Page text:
Proposing too low F&A or indirect rates.

You may think proposing a low, conservative estimate of your Facilities and Administrative (F&A) costs might give you a leg up when it comes to winning over the government. But, this kind of thinking could land you in hot water.

F&A, or indirect costs in a grant, can include electricity, internet, rent, and administrative services (and more). Unfortunately, we often watch small business owners create SBIR proposals with inaccurate indirect costs.

Incorrectly projecting indirect costs can lead to all sorts of cash flow nightmares. For example, if the amount you spend on indirect costs winds up exceeding the amount you projected, you'll be responsible for paying the remainder out of pocket.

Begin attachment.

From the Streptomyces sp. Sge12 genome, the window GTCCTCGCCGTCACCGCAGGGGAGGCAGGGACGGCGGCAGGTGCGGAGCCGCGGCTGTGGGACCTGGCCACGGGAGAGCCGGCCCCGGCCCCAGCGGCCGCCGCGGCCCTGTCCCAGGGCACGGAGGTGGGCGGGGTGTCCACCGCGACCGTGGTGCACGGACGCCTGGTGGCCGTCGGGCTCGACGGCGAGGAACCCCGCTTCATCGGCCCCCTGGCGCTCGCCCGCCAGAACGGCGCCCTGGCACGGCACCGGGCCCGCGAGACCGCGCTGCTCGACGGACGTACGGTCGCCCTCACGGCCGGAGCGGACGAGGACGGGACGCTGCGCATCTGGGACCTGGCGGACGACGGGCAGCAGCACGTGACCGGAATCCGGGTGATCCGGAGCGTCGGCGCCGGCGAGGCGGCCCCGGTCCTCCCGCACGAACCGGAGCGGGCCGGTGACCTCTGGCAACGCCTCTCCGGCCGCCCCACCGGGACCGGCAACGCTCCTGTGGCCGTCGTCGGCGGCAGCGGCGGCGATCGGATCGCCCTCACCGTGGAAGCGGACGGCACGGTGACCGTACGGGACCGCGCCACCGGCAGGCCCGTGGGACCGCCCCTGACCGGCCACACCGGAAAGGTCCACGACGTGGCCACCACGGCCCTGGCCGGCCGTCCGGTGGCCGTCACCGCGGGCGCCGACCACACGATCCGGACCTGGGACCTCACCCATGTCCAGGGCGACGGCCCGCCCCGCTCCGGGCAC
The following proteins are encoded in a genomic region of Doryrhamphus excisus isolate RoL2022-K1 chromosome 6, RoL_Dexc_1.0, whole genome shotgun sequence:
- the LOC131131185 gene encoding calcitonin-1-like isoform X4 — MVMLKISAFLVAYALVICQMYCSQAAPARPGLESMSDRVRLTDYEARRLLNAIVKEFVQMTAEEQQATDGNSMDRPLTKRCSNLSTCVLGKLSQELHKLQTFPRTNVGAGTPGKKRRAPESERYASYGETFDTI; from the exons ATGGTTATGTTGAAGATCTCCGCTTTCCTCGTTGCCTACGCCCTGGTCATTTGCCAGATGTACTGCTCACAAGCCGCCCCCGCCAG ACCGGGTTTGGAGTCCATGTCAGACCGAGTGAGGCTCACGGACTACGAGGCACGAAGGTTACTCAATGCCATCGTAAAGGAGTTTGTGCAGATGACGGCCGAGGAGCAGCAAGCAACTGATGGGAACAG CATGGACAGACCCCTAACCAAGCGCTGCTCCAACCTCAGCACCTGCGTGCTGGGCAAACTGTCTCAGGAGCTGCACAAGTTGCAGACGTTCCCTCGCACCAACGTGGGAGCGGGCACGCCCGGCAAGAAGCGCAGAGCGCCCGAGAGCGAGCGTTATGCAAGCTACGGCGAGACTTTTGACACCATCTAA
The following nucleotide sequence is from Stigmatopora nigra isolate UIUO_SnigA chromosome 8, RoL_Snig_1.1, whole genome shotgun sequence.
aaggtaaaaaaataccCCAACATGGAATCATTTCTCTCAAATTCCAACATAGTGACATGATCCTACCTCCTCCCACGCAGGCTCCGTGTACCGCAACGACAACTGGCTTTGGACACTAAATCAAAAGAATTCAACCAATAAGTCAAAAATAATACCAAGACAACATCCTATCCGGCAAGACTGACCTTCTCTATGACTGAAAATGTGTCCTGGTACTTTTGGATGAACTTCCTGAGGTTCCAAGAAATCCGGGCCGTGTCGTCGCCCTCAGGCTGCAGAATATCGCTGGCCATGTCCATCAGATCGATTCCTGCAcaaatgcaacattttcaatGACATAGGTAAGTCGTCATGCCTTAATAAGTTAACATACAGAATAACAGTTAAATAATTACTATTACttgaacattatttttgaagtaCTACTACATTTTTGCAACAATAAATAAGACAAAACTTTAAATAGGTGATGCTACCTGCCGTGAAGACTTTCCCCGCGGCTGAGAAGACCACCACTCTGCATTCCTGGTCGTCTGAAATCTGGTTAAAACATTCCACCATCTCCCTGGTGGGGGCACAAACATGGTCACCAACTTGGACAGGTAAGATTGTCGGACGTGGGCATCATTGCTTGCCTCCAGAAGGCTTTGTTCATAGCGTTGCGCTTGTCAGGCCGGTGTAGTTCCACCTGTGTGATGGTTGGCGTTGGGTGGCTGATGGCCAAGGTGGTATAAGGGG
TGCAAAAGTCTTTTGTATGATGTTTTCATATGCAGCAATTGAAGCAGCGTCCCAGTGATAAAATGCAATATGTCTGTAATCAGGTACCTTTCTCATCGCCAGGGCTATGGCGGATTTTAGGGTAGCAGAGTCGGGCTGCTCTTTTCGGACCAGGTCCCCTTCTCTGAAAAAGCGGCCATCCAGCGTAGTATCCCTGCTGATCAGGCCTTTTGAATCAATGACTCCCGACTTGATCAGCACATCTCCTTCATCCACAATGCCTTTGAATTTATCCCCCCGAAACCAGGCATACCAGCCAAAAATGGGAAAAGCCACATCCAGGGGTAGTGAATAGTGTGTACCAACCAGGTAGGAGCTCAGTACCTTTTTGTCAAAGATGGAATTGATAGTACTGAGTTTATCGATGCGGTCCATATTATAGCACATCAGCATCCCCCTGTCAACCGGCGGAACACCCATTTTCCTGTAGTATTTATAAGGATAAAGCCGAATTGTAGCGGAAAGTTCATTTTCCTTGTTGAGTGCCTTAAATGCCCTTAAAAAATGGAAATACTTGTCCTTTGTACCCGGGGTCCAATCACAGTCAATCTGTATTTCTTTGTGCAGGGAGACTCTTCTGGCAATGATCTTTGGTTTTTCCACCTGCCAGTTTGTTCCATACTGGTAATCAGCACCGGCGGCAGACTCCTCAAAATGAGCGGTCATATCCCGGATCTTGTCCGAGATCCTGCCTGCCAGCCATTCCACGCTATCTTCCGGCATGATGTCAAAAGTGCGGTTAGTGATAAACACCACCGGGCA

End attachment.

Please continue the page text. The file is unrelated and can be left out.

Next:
Not everyone has thousands of dollars lying around, which means grantees may have to tap into their bank accounts or take out a second mortgage. This, of course, can have devastating effects on your business.

On the flip side, if your rate is much lower than what you projected, you run the genuine risk of committing inadvertent fraud by overbilling the government.

Estimating indirect rates can be an uphill battle, but it is your responsibility to project these costs in your proposal accurately. You'll need to know all of your company's expenses (direct and indirect) and understand how to charge costs in your accounting system appropriately.

Here's a great place to start: list all of your company's costs (don't worry about whether they're direct or indirect at this point.); your profit/loss statement or your income statement can help.